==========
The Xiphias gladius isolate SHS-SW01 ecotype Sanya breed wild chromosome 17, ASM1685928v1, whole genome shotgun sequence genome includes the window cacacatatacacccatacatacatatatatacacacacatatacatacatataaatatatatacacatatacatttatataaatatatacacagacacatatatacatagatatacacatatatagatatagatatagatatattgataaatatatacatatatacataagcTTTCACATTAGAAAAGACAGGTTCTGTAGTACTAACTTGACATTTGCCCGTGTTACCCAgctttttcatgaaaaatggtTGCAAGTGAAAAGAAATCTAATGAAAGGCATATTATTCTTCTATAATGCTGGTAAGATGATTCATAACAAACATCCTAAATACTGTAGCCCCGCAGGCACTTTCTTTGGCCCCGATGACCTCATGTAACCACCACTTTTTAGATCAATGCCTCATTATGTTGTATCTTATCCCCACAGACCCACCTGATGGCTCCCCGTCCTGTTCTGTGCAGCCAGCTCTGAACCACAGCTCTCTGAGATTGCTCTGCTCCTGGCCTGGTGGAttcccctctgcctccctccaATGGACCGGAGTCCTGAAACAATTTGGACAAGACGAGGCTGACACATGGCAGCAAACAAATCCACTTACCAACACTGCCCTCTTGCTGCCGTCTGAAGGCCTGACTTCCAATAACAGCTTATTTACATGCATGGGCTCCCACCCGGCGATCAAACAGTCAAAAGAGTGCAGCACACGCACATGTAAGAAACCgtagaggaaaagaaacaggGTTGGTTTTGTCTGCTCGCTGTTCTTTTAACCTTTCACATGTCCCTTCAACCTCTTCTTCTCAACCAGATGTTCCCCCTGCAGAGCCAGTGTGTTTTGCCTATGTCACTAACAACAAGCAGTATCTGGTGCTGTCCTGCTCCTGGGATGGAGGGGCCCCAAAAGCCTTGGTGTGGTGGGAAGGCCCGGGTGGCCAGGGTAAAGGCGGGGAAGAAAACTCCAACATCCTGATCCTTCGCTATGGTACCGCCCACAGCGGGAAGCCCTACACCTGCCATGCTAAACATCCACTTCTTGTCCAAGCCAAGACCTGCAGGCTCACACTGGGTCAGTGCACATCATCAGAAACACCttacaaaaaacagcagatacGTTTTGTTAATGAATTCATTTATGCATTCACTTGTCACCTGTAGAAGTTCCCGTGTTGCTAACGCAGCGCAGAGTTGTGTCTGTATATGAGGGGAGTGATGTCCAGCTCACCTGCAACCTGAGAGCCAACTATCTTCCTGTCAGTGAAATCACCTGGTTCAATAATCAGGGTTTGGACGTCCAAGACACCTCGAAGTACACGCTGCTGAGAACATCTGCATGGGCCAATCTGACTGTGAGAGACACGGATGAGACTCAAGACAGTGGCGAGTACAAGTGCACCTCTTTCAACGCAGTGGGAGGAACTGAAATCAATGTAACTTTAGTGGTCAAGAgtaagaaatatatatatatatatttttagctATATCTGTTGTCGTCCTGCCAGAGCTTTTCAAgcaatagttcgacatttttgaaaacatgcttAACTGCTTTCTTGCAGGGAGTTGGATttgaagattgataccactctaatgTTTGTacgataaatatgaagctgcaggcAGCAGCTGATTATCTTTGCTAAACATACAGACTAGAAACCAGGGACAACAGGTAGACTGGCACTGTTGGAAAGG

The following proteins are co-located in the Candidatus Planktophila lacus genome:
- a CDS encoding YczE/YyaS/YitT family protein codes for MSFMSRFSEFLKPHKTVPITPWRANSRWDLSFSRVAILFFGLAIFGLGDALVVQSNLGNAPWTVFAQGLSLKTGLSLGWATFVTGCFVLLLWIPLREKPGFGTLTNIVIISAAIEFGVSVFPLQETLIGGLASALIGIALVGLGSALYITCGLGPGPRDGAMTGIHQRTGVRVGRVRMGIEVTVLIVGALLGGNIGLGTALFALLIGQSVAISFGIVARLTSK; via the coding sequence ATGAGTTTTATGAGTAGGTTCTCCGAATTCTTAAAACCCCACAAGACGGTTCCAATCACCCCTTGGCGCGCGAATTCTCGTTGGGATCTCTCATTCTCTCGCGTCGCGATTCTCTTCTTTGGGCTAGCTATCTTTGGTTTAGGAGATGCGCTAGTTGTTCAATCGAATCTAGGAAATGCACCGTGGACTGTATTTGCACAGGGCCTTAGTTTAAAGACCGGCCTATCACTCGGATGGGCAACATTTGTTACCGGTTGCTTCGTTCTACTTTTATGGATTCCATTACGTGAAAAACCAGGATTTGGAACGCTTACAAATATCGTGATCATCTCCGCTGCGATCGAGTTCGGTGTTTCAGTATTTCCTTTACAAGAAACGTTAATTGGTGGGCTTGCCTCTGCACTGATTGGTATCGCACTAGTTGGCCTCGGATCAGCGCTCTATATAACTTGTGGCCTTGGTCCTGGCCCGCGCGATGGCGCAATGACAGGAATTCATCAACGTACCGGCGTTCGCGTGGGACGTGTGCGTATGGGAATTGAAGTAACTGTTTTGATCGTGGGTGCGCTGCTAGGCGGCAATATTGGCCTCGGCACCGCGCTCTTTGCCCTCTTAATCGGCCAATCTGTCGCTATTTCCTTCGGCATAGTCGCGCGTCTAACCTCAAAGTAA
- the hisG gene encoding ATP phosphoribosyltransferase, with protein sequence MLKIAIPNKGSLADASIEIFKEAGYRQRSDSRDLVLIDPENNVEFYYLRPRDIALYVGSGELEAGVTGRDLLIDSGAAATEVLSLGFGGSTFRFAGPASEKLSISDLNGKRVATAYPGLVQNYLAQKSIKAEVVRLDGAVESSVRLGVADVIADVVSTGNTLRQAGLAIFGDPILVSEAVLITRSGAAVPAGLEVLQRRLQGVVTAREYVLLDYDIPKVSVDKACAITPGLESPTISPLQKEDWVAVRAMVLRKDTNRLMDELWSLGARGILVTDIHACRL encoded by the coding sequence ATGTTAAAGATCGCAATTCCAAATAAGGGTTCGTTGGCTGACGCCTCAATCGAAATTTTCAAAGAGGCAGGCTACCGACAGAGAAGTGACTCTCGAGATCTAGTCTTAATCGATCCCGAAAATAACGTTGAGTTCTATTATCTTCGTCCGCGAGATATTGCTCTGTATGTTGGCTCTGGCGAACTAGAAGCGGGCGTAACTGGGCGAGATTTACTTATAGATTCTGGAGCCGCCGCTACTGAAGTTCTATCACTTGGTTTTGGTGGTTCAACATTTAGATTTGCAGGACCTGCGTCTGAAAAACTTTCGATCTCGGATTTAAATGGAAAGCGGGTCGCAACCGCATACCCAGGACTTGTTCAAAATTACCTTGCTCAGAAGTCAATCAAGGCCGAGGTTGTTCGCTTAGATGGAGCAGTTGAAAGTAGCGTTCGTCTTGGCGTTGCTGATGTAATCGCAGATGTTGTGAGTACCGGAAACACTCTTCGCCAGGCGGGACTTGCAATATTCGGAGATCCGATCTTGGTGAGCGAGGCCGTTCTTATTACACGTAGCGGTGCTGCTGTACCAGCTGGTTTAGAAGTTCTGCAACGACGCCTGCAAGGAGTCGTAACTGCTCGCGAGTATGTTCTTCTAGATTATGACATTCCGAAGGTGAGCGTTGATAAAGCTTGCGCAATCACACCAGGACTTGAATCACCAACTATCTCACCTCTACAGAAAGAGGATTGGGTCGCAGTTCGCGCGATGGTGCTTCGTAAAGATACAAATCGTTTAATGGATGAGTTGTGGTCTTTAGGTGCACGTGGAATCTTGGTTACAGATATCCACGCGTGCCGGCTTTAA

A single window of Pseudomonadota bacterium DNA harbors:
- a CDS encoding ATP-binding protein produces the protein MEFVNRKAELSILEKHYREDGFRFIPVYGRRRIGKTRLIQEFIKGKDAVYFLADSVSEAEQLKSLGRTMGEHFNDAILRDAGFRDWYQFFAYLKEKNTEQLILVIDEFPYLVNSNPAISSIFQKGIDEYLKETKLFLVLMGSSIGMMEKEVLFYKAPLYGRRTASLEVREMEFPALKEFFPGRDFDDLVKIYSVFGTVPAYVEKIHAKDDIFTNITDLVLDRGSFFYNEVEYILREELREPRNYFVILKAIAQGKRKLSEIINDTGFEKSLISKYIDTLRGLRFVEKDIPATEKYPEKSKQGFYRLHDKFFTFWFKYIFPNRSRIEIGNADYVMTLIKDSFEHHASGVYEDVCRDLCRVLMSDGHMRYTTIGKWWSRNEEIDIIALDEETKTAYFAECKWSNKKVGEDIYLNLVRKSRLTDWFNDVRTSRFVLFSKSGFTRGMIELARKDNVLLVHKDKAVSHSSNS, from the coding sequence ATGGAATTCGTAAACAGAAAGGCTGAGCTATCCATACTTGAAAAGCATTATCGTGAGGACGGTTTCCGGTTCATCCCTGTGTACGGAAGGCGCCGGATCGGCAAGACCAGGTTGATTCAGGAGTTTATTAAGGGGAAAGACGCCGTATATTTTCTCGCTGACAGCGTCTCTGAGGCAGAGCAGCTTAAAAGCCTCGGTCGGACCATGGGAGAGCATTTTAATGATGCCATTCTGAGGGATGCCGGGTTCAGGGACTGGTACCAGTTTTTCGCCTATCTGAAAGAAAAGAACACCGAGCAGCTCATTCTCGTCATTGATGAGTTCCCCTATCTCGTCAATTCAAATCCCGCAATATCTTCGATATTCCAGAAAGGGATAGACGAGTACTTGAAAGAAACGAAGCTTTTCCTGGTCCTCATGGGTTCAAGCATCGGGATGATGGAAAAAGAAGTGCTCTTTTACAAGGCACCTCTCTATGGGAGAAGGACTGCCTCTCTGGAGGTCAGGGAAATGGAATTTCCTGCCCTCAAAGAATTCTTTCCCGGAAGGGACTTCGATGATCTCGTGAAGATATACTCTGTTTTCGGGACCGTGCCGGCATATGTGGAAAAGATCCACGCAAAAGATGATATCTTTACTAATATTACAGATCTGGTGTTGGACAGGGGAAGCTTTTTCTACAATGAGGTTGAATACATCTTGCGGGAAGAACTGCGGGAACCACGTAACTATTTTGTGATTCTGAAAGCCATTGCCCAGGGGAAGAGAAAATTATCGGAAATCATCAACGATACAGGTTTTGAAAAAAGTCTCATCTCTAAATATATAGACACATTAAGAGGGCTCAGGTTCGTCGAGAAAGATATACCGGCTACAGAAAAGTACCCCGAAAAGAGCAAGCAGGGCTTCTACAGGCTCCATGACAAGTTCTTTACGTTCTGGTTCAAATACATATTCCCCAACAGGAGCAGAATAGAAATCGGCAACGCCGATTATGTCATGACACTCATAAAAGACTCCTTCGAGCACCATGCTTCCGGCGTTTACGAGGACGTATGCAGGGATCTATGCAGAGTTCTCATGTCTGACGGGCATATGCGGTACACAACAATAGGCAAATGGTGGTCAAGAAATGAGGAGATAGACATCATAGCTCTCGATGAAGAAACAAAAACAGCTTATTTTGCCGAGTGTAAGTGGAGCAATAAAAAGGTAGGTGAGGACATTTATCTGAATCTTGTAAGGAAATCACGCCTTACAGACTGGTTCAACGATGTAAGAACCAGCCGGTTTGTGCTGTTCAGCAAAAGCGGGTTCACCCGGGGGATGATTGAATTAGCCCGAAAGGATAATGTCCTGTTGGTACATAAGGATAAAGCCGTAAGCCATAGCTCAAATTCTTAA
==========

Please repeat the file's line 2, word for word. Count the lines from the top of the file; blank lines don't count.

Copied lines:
The following proteins are co-located in the Candidatus Planktophila lacus genome: